New economics of assistive technology: A call for a missions approach
This paper proposes a public sector-led, mission-oriented approach in order to unleash the full potential of assistive technology value and meet user needs.
22 January 2021
UCL Institute for Innovation and Public Purpose (IIPP) Working Paper Series: IIPP WP 2021/04
- Sarah Albala | Policy Fellow in Public Value and Policy Evaluation, UCL Institute for Innovation and Public Purpose
- Catherine Holloway | Director and Professor of Interaction Design and Innovation, UCL Global Disability Innovation Hub
- Victoria Austin | Co-founder and Director, UCL Global Disability Innovation Hub
- Rainer Kattel | Professor of Innovation and Public Governance, UCL Institute for Innovation and Public Purpose
Albala, S., Holloway, C., Austin, V. and Kattel, R. (2021). New economics of assistive technology: A call for a missions approach. UCL Institute for Innovation and Public Purpose, Working Paper Series (IIPP WP 2021/04). Available at: https://www.ucl.ac.uk/bartlett/public-purpose/wp2021-04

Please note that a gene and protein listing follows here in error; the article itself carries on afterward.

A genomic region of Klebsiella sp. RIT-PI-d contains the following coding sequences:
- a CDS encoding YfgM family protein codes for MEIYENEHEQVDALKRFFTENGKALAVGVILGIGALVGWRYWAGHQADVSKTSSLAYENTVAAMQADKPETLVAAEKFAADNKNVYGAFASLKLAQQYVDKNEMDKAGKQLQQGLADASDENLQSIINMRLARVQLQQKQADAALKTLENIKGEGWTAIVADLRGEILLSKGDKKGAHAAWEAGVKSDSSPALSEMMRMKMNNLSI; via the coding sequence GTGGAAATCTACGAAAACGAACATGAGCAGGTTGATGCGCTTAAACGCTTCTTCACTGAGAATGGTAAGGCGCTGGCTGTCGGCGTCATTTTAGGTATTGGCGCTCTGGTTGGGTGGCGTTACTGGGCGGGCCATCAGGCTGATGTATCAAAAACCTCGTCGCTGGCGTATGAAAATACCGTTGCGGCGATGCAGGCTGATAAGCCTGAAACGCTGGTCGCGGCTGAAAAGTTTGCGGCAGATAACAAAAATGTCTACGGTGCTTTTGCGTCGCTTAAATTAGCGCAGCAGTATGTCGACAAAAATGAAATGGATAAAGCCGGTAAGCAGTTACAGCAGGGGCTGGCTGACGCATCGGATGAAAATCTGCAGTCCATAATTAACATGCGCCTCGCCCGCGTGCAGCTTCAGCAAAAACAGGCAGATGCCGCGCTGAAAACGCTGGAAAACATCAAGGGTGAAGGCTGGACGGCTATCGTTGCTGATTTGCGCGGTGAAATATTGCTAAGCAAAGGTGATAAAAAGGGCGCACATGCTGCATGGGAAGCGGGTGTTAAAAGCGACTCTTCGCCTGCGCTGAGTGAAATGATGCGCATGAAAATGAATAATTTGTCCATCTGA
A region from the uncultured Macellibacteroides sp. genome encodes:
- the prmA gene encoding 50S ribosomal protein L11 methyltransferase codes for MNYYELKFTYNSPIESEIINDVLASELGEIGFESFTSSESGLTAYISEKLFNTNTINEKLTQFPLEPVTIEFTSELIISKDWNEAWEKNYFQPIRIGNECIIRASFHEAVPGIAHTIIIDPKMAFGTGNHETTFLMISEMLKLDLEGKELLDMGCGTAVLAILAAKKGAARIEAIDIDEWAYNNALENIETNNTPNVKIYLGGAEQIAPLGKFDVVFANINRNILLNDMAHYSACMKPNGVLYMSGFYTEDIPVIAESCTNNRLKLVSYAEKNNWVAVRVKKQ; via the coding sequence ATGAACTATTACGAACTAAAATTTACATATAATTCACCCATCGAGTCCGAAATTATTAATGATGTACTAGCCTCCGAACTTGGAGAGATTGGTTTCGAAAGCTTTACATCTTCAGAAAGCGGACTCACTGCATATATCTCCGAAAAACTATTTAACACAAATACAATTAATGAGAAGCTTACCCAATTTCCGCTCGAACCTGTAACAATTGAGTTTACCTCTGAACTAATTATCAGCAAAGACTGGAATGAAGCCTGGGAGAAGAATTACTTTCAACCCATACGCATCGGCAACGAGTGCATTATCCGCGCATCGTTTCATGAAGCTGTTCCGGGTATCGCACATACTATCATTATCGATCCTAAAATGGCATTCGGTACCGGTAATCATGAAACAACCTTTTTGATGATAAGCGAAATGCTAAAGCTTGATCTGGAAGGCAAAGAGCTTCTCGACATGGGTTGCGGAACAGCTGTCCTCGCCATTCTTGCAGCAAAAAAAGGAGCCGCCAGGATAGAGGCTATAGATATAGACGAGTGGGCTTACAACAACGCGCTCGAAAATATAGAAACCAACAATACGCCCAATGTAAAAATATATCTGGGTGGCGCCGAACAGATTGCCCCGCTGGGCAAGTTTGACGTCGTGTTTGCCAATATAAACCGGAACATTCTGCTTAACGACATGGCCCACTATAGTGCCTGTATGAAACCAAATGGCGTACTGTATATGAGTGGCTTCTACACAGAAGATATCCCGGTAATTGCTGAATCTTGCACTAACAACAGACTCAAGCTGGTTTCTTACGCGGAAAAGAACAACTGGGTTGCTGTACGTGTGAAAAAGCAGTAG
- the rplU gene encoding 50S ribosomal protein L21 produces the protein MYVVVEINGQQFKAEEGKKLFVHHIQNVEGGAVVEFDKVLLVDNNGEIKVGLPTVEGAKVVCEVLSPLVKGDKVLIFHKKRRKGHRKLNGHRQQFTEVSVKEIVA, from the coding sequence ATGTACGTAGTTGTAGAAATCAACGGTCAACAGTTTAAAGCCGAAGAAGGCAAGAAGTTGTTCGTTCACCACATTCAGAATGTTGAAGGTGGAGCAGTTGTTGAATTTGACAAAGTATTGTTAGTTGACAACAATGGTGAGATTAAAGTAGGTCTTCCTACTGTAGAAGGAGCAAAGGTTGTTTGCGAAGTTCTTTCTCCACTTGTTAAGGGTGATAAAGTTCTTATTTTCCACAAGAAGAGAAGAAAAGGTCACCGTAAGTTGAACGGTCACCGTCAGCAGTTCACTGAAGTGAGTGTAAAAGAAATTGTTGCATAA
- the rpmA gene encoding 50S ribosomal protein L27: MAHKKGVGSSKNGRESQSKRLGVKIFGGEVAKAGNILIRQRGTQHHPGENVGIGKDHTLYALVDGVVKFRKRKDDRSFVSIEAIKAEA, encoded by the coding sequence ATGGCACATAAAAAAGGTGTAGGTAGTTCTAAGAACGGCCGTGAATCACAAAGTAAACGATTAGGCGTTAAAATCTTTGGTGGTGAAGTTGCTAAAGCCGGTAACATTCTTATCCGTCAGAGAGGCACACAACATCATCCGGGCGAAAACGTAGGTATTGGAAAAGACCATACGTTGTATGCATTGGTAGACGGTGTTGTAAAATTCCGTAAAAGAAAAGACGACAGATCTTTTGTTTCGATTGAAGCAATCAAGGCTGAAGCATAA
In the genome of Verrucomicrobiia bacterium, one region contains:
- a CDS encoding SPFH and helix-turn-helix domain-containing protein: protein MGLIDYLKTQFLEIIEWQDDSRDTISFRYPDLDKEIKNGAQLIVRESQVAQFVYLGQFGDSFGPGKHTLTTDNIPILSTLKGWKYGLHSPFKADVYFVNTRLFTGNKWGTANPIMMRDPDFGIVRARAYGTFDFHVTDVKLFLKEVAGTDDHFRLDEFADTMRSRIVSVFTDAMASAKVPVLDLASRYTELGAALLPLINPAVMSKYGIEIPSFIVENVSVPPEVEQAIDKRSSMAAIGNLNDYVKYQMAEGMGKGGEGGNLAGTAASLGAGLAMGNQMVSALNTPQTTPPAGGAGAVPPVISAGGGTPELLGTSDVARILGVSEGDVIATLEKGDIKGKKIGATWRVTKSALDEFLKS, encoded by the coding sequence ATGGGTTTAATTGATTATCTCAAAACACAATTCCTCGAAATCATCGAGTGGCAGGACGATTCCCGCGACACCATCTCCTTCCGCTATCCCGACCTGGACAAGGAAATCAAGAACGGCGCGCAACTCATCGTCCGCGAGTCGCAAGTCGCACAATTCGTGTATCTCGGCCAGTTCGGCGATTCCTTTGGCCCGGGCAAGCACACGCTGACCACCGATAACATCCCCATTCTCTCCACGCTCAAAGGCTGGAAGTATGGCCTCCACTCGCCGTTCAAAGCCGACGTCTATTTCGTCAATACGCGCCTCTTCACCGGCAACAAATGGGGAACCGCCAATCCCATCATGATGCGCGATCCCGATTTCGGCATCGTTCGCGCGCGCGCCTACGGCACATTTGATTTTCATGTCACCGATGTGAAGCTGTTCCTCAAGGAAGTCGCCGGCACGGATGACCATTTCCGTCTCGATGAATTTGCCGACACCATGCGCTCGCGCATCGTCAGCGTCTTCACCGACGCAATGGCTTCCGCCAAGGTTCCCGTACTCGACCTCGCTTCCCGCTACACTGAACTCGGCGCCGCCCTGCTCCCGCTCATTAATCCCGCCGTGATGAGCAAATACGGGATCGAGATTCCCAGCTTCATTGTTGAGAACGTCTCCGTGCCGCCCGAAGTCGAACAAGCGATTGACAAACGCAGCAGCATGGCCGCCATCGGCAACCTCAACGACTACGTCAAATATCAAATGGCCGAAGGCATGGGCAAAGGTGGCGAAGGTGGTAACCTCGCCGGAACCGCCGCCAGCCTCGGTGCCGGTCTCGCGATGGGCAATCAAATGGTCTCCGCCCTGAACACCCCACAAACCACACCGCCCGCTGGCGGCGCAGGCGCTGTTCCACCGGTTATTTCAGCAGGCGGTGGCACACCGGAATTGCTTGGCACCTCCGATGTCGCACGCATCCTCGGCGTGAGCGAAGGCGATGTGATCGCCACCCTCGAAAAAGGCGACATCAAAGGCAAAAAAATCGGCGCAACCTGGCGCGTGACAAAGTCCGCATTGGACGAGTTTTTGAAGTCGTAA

An estimated 90% of the one billion people who require a particular assistive product (AP) do not have access to that device. The lack of an AP, a device which helps to enable human life, is especially poignant within low- and middle-income countries. Issues that affect access to appropriate AP are currently seen through the lens of supply and demand-side failures. Actions and policies that try to address access to assistive technology (AT) through a limited market failure perspective will not be able to deliver AT in the comprehensive way necessary to meet need, while ensuring the AT is user-appropriate and of high quality. In order to meet user need, new thinking is needed that recognises the value of AT by considering how the AT innovation ecosystem creates meaningful economic and social value. In order to unleash the full potential of AT value, this paper proposes a public sector-led, mission-oriented approach. While setting the mission and the directionality is the role of government, NGOs, industry, AT users and the charity sector are able to drive forward the agenda of AT access through their own essential and complementary roles. A mission-oriented approach will use tools such as market-shaping and stakeholder co-creation to set an agenda by which AT innovation and access can be positioned as a meaningful step in tackling societal challenges. Through a missions approach the value of AT will be properly captured and society can come closer to addressing issues surrounding healthy ageing, enabling human capability and equity.